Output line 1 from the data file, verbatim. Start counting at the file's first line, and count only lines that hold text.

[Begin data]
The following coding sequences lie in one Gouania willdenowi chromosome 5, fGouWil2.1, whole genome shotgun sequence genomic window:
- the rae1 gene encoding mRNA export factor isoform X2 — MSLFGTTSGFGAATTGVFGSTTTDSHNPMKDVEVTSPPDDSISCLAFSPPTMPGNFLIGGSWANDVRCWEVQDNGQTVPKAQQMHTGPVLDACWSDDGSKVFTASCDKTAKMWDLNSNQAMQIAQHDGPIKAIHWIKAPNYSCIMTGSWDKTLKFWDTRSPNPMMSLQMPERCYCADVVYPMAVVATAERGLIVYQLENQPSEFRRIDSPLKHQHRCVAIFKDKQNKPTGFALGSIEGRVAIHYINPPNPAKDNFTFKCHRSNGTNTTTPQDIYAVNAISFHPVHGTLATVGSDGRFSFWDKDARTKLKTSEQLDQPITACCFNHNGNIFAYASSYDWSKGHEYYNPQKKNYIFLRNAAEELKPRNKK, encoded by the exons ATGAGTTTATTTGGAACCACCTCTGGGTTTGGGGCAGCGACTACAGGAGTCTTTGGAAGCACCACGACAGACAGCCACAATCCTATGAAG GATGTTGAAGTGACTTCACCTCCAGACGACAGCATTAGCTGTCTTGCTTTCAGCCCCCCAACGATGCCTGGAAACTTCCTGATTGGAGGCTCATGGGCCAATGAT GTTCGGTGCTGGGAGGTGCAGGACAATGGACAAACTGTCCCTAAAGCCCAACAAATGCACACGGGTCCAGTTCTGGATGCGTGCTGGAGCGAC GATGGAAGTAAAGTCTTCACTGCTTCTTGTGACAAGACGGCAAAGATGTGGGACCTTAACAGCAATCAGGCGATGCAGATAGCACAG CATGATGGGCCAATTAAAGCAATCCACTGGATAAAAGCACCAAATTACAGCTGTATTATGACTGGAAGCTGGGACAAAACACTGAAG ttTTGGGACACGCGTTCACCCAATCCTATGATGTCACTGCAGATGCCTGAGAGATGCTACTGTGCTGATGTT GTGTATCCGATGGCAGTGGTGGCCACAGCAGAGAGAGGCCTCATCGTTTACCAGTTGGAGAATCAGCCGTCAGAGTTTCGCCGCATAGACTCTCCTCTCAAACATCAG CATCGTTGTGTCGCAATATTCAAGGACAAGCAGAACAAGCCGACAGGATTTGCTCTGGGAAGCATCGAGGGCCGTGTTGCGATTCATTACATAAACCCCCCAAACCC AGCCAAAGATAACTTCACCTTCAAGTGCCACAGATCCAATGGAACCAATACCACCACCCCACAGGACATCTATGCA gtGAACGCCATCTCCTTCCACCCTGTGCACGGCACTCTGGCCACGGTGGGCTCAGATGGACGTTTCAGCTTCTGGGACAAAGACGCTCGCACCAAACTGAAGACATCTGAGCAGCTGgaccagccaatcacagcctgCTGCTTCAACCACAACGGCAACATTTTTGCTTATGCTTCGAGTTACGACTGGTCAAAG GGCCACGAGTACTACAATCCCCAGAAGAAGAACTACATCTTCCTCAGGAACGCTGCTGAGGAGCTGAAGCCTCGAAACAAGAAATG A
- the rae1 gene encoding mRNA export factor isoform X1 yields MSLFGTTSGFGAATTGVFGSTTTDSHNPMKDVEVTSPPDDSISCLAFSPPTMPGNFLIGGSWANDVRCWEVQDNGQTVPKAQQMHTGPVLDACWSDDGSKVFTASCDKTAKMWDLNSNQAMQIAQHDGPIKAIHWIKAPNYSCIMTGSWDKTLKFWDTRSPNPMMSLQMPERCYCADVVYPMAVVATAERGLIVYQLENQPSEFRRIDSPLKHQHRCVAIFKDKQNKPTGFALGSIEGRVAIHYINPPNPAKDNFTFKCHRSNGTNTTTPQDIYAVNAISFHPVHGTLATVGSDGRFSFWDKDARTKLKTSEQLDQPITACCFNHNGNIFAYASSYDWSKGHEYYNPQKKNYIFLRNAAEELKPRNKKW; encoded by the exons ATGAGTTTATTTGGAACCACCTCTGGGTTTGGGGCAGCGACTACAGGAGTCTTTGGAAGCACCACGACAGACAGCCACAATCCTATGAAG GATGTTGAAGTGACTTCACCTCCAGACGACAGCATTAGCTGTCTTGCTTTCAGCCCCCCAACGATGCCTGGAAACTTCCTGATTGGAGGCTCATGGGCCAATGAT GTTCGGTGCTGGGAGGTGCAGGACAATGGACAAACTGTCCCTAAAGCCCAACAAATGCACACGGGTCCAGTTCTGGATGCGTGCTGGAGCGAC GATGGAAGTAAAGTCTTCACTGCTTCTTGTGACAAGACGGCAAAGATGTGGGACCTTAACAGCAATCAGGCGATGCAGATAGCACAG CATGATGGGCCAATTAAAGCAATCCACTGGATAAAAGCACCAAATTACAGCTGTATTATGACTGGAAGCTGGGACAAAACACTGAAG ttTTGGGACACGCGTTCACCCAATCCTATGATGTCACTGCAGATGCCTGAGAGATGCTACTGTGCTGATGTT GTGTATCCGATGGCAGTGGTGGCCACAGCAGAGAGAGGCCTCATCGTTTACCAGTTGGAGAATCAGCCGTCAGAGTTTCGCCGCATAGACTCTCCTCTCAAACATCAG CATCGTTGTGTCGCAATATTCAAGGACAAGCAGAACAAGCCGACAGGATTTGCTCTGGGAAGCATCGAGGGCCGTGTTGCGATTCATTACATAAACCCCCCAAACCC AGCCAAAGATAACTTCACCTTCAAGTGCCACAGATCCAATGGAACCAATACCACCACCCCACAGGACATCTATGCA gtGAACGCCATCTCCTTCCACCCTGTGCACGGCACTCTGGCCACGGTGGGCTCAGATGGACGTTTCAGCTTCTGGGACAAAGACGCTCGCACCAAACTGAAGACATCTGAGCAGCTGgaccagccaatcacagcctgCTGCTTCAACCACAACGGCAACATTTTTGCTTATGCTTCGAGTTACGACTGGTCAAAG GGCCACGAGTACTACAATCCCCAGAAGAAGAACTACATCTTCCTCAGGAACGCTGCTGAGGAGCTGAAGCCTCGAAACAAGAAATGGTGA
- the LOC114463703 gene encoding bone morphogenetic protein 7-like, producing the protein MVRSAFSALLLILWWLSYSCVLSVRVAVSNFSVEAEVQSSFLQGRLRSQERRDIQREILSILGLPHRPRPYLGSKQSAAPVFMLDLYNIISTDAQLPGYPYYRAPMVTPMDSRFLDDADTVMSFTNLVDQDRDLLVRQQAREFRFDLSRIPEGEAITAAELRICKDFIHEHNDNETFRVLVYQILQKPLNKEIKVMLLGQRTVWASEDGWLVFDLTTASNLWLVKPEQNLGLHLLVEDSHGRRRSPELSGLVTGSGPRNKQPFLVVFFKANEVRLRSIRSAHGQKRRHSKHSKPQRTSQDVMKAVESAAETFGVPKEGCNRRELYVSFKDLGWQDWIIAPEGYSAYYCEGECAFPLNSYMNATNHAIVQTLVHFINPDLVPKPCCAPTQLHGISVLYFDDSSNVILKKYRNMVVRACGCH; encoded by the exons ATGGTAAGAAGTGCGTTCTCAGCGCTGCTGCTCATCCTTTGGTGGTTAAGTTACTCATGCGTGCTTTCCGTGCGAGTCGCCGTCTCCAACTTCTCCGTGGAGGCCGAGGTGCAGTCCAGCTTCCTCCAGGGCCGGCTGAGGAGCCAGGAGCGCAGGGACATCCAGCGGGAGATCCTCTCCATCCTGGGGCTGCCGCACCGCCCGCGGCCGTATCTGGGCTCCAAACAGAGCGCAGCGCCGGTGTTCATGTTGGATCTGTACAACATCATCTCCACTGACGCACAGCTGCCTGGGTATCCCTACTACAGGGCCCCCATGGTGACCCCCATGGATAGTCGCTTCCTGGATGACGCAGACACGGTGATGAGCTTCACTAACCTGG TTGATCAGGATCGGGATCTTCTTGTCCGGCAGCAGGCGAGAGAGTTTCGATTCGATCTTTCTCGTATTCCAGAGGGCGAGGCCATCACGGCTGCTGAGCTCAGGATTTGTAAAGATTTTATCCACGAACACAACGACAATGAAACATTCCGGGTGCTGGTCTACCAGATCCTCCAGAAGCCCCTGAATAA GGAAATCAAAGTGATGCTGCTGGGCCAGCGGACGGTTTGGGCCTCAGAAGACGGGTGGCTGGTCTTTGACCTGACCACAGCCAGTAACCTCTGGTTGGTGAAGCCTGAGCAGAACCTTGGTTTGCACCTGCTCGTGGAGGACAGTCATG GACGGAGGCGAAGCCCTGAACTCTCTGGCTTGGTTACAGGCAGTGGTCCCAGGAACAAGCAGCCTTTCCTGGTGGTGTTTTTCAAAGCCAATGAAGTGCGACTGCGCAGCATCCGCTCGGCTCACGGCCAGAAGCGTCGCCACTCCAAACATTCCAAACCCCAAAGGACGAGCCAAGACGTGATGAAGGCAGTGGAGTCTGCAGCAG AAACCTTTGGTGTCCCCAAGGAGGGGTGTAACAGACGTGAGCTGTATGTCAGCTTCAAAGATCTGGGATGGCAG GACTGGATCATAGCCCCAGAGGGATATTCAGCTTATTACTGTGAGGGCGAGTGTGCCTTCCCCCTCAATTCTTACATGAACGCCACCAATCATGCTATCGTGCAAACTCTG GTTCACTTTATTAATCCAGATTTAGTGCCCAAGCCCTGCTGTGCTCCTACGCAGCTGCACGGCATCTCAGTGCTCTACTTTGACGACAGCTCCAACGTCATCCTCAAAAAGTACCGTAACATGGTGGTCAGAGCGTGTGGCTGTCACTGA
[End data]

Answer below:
The following coding sequences lie in one Gouania willdenowi chromosome 5, fGouWil2.1, whole genome shotgun sequence genomic window: